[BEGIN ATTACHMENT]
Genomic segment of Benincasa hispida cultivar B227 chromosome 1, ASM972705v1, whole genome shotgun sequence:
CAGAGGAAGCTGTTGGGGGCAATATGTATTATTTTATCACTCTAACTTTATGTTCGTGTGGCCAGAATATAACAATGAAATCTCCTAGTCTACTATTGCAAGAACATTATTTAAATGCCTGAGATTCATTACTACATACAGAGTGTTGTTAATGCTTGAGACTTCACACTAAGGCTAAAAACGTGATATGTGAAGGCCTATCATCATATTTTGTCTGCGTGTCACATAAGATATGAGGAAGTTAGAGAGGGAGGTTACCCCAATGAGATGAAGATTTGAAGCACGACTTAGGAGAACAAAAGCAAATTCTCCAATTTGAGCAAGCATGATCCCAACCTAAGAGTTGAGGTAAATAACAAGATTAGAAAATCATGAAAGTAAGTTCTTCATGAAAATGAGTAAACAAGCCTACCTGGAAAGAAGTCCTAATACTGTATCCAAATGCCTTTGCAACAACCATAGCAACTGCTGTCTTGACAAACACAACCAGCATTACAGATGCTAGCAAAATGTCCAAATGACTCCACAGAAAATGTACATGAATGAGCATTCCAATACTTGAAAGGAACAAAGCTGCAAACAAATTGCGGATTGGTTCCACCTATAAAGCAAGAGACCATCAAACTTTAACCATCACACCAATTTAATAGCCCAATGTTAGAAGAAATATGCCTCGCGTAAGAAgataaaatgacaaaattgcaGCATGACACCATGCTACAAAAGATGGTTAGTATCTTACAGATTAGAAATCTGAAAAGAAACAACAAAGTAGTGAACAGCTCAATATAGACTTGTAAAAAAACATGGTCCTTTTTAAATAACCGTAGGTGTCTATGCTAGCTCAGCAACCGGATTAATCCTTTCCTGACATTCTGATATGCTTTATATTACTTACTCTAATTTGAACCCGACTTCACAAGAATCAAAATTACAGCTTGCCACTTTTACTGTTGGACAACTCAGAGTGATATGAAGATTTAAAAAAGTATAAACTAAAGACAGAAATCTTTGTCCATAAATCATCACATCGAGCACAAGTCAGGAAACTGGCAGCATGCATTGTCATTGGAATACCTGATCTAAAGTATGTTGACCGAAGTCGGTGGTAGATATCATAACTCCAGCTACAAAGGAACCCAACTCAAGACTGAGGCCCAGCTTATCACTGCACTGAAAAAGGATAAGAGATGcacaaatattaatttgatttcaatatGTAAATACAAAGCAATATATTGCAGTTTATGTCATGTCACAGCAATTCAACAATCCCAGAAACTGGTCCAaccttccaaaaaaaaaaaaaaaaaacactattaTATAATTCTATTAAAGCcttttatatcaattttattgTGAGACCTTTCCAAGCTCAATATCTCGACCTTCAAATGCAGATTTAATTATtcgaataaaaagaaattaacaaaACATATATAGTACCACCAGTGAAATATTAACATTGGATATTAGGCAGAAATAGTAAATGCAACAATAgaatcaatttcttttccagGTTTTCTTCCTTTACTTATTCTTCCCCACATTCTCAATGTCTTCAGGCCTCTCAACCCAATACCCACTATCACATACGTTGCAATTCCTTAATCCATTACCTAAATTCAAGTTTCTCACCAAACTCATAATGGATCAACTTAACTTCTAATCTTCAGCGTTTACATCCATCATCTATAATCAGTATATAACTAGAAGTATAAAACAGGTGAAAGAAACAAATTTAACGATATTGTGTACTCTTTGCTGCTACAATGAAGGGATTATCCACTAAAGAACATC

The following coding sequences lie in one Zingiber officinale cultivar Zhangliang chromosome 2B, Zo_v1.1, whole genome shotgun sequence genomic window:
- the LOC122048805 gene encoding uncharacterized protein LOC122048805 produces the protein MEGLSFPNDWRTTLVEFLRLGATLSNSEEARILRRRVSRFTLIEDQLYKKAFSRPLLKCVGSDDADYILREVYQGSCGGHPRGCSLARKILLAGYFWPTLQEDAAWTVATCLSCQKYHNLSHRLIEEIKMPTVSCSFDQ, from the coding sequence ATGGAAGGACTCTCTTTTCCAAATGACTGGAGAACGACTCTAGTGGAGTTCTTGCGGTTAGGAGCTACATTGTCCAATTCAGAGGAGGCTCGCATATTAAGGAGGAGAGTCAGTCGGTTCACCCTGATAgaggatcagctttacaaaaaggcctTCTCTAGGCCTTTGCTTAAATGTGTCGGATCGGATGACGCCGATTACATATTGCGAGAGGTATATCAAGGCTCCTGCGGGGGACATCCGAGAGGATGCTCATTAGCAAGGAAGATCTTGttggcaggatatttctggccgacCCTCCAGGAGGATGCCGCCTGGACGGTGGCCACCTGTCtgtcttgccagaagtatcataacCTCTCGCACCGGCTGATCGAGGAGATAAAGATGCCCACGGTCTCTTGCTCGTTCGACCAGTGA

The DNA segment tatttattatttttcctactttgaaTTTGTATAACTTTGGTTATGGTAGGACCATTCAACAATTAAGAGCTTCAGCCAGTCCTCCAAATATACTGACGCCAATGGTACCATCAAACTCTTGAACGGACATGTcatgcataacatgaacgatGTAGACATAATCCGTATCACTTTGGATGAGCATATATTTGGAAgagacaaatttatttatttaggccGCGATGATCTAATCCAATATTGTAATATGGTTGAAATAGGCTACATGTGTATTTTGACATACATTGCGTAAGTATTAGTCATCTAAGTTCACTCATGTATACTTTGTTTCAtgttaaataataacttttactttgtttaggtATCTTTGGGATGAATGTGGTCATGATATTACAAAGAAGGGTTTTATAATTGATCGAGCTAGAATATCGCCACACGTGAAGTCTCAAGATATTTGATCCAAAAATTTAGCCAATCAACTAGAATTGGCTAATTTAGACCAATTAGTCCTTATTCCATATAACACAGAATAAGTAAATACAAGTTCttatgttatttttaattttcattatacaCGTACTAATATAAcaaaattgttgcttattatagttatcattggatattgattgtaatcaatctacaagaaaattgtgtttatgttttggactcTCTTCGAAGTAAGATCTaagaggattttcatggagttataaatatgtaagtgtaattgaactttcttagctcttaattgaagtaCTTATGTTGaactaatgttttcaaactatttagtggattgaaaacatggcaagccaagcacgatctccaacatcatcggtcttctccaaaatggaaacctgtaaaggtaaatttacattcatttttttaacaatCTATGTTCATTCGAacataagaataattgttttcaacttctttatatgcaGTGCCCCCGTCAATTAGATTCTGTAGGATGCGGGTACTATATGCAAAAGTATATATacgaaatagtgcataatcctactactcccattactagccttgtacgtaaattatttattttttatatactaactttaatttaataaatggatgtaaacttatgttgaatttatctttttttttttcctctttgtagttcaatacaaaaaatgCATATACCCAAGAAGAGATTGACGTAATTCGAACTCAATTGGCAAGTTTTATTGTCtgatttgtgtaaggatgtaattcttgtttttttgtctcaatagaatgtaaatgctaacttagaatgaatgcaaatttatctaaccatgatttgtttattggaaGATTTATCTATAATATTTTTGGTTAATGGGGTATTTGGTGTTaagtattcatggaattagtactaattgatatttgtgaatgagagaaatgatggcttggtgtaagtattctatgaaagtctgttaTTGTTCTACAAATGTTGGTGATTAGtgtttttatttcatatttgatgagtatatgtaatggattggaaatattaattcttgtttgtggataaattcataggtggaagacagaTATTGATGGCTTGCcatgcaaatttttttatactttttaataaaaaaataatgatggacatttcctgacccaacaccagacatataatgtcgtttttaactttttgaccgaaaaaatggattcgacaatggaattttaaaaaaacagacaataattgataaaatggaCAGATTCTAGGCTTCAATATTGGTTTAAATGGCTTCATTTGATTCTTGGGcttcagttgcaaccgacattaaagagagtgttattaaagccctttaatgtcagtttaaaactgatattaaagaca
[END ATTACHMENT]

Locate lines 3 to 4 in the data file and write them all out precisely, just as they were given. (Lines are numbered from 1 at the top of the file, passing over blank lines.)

The following coding sequences lie in one Zingiber officinale cultivar Zhangliang chromosome 2B, Zo_v1.1, whole genome shotgun sequence genomic window:
- the LOC122048805 gene encoding uncharacterized protein LOC122048805 produces the protein MEGLSFPNDWRTTLVEFLRLGATLSNSEEARILRRRVSRFTLIEDQLYKKAFSRPLLKCVGSDDADYILREVYQGSCGGHPRGCSLARKILLAGYFWPTLQEDAAWTVATCLSCQKYHNLSHRLIEEIKMPTVSCSFDQ, from the coding sequence ATGGAAGGACTCTCTTTTCCAAATGACTGGAGAACGACTCTAGTGGAGTTCTTGCGGTTAGGAGCTACATTGTCCAATTCAGAGGAGGCTCGCATATTAAGGAGGAGAGTCAGTCGGTTCACCCTGATAgaggatcagctttacaaaaaggcctTCTCTAGGCCTTTGCTTAAATGTGTCGGATCGGATGACGCCGATTACATATTGCGAGAGGTATATCAAGGCTCCTGCGGGGGACATCCGAGAGGATGCTCATTAGCAAGGAAGATCTTGttggcaggatatttctggccgacCCTCCAGGAGGATGCCGCCTGGACGGTGGCCACCTGTCtgtcttgccagaagtatcataacCTCTCGCACCGGCTGATCGAGGAGATAAAGATGCCCACGGTCTCTTGCTCGTTCGACCAGTGA